Apart from the FTR, the 2000-03 NBSAP process also resulted in action plans for every state, for 10 “ecoregions” cutting across states (e g, Western Ghats, Aravallis, Western Himalaya, etc), for about 20 local sites (ranging from individual settlements to small river basins, or districts), and for several themes (wild flora/fauna, domesticated biodiversity, urban biodiversity, livelihoods, culture, education, etc). During the NBSAP process, MoEF was very excited about these, and promised to subsequently help with their implementation. UNDP too made similar pledges. But just as it unceremoniously dumped the FTR, MoEF also abandoned these other plans. Their existence is only mentioned in the introduction to the plan without stating if their findings influenced the NBAP or what has become of these. Fortunately, on the strength of the participatory process that produced them, several of these are being taken forward by state biodiversity boards, or civil society and community organisations. Fortunately too, some elements of the FTR are now incorporated into the Eleventh Five-Year Plan finalised in 2008, thanks to several NBSAP participants who were on relevant Planning Commission committees. Additionally, the process generated a number of initiatives that have carried on well beyond the NBSAP period: biodiversity melas or festivals in which farmers and others exchange experiences and resources, networking between communities and scientific organisations and government agencies, newspaper columns for children, and so on (Bhatt et al 2006).

    And so from a document (the FTR) produced using the inputs of tens of thousands of people, we now have a NBAP that has been written by two individuals, with almost no public inputs. A draft of the NBAP was put up on the MoEF web site for public

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    COMMENTARY

    comments, but clearly this was tokenism, for the final version is almost the same as the draft. Civil society critiques of the draft, submitted to the MoEF and to the prime minister’s office, resulted in a small handful of broad strategies (e g, on education, or on people’s participation) being picked up from the FTR and inserted into the NBAP, but the vast majority of the actions in the FTR have remained ignored.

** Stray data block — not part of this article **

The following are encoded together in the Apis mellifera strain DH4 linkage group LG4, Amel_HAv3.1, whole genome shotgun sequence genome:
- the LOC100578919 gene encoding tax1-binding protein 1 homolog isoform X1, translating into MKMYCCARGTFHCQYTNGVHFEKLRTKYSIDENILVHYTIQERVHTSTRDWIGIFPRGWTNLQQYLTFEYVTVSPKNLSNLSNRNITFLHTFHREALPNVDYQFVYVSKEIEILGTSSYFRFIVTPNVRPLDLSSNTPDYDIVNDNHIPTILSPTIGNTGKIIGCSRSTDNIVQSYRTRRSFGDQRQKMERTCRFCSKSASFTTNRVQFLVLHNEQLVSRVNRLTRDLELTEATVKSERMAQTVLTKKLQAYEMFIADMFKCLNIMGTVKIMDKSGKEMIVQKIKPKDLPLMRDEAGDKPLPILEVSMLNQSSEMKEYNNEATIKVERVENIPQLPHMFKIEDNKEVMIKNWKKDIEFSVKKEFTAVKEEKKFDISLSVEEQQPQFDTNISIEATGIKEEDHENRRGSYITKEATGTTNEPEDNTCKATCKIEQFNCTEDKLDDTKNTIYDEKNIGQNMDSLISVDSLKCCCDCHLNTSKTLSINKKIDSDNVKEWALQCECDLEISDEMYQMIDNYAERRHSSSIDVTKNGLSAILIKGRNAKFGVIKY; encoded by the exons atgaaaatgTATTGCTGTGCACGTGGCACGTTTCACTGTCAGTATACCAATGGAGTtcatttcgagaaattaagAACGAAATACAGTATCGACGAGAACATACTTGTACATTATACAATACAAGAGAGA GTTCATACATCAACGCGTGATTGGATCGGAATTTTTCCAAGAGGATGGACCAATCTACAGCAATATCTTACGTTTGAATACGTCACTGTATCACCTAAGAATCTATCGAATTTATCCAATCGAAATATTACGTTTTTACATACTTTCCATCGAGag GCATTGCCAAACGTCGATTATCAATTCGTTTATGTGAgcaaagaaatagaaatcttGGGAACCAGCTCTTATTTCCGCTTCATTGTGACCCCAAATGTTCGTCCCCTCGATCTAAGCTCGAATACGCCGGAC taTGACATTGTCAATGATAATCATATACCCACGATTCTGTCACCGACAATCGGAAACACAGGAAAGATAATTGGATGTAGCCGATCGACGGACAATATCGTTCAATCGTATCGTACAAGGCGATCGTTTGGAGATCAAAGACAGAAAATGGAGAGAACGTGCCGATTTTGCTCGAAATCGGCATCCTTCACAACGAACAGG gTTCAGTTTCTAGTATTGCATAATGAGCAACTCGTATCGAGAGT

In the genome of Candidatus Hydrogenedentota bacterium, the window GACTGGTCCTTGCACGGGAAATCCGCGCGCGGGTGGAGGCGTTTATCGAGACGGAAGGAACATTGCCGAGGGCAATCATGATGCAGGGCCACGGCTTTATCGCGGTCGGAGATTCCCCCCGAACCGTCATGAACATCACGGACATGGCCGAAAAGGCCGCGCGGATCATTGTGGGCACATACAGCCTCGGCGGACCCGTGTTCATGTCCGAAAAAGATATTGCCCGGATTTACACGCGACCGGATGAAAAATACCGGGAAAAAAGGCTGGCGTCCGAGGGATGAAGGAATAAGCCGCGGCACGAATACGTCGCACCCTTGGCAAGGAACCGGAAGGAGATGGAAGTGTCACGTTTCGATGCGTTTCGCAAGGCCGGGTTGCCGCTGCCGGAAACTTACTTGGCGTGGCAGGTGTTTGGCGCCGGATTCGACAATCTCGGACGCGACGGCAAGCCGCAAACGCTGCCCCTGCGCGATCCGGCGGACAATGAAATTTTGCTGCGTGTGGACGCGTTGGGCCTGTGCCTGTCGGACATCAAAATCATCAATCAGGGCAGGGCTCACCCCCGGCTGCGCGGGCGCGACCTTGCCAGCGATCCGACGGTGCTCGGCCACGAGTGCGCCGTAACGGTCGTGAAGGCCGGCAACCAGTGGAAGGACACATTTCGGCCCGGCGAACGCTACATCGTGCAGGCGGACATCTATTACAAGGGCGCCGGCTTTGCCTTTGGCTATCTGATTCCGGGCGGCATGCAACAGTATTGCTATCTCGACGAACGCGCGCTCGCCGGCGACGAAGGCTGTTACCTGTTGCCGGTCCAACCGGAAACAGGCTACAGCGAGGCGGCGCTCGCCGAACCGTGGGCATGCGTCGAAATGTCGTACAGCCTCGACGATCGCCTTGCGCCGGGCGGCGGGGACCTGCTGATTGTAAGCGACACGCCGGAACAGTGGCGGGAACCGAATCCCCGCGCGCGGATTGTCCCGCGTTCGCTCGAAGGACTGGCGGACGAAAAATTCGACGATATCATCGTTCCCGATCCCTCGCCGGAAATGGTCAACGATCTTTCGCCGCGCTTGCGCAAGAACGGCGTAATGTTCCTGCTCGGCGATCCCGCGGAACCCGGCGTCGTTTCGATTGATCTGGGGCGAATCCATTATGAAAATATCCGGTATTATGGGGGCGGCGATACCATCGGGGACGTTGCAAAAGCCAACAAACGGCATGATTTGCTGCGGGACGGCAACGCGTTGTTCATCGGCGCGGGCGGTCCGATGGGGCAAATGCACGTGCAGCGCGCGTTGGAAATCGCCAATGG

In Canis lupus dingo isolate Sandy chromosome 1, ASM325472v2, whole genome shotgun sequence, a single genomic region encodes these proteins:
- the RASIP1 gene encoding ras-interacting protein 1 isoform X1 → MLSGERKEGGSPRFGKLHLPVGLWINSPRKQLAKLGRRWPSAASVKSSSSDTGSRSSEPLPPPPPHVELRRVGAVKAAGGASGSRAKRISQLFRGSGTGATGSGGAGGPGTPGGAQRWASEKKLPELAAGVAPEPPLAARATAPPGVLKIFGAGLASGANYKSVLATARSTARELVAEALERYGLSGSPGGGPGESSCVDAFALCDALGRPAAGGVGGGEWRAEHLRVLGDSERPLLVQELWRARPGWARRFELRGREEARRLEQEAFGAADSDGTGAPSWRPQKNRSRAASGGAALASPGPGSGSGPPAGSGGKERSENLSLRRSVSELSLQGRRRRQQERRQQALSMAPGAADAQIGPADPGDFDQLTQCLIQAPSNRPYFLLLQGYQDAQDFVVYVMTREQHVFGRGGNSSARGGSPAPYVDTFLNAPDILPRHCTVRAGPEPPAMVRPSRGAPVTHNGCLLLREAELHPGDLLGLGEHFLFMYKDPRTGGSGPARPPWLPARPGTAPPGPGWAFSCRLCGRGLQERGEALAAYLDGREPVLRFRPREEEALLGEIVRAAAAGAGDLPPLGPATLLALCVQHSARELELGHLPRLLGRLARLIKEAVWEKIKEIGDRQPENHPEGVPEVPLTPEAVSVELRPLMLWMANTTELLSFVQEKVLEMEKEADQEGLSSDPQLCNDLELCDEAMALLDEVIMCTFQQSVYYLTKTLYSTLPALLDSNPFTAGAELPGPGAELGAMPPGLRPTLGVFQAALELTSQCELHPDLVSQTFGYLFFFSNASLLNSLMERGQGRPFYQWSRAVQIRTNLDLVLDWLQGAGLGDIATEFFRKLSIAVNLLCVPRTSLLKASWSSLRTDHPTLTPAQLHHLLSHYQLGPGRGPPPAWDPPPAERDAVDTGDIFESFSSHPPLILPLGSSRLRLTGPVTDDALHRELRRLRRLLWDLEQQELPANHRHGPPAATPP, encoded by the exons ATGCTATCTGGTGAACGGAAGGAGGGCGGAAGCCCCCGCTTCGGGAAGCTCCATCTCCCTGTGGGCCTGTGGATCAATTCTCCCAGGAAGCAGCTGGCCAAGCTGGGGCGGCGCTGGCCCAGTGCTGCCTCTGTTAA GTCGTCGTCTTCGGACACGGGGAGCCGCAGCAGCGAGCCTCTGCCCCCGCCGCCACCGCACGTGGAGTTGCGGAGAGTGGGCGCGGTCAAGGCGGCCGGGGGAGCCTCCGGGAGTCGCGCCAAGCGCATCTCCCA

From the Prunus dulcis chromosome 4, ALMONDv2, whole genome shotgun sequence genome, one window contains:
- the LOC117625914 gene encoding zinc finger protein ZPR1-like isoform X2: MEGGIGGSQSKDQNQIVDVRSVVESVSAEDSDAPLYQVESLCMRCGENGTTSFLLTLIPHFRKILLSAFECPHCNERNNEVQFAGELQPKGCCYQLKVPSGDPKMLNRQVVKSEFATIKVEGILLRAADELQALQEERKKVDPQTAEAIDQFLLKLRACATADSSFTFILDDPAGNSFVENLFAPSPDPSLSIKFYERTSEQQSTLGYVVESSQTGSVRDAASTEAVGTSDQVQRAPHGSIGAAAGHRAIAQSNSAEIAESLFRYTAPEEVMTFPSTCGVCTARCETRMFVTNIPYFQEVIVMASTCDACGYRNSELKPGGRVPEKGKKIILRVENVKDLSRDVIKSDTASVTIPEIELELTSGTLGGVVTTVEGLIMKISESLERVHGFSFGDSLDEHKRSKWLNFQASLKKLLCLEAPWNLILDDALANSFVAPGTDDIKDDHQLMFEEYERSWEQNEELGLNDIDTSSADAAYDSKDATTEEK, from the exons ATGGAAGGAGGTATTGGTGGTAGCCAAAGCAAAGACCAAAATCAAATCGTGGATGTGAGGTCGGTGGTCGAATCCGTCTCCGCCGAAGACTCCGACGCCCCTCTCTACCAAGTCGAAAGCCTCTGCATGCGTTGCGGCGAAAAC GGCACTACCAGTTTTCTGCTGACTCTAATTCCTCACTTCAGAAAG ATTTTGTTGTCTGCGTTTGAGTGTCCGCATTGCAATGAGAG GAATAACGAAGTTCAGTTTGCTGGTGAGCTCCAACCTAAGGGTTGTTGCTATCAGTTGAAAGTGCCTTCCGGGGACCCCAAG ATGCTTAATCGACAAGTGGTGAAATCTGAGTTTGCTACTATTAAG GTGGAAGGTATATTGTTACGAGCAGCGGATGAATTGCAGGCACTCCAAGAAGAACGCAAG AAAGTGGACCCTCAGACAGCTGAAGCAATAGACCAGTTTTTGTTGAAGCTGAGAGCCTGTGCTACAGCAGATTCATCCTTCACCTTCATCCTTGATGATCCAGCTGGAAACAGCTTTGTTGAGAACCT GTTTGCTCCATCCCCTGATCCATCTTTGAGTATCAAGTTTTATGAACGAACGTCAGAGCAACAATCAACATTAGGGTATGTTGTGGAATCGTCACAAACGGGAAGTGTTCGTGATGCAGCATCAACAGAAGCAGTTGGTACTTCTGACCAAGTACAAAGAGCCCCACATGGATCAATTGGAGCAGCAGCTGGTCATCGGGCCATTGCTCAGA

Signs of the Times

    The FTR had laid out a concrete institutional structure to ensure the implementation of the action plan. The NBAP talks of implementation taking place through various existing agencies, but does not specify who will coordinate or ensure that agencies do what they are being asked to. It will be instructive to see how MoEF takes forward the NBAP into implementation, but we will not be surprised if the document remains as toothless as the 1999 macro-level strategy.

    This is especially so because this whole sorry story needs to be seen within the context of the powerful economic and p olitical forces that are driving the country today. Over the last few years the MoEF has become a rubber stamp for the most destructive and unsustainable process of “development” that has ever been unleashed in India. In this era of globalisation and the race to a double-digit rate of economic growth, ecological concerns (and the interests and rights of communities most dependent on natural resources) are clearly secondary. Both the MoEF, and several environmental regulations, have been systematically r e-engineered to provide a thin veneer of greenness to the god of growth (Kohli and Menon 2005; Menon and Kohli 2007). The NBSAP was just another victim of this process, dumped because it recommended uncomfortable steps necessary to reorient the economy and polity towards greater sustainability, accountability, and democracy. The MoEF’s NBAP, by contrast,

    -

    -

    -has been allowed to go through as it falls in line with the status quo, and is a part of the great green cover-up. An expensive fig leaf, billed at a m illion dollars.

    References

    Apte, T (2006): “A People’s Plan for Biodiversity Conservation: Creative Strategies That Work (and Some That Don’t)” (London: International Institute of Environment and Development).

    Arora, S and J R Bhatt (2008): National Biodiversity Action Plan (New Delhi: Ministry of Environment and Forests).

    Bhatt, S, K Kohli and A Kothari (2006): “Process Documentation of the National Biodiversity Strategy and Action Plan – India” (Delhi and Pune: Kalpavriksh).

    Kohli, K and M Menon (2005): Eleven Years of Environment Impact Assessment Notification, 1994: A Status Report (Delhi: Kalpavriksh, Just Environment Trust and Environment Justice Initiative).

    Kothari, A and K Kohli (2006): “Policy for the Environment Kept under Wraps”, Down to Earth, Vol 15, June.

    Lele, S and A Menon (2005): “Draft NEP: A Flawed Vision”, Seminar.

    Menon, M and K Kohli (2007): “Environmental Decision Making: Whose Agenda?”, Economic & Political Weekly, 30 June.

    TPCG and Kalpavriksh (2005): “Securing India’s F uture: Final Technical Report of the National D iodiversity Strategy and Action Plan”.

    may 16, 2009 vol xliv no 20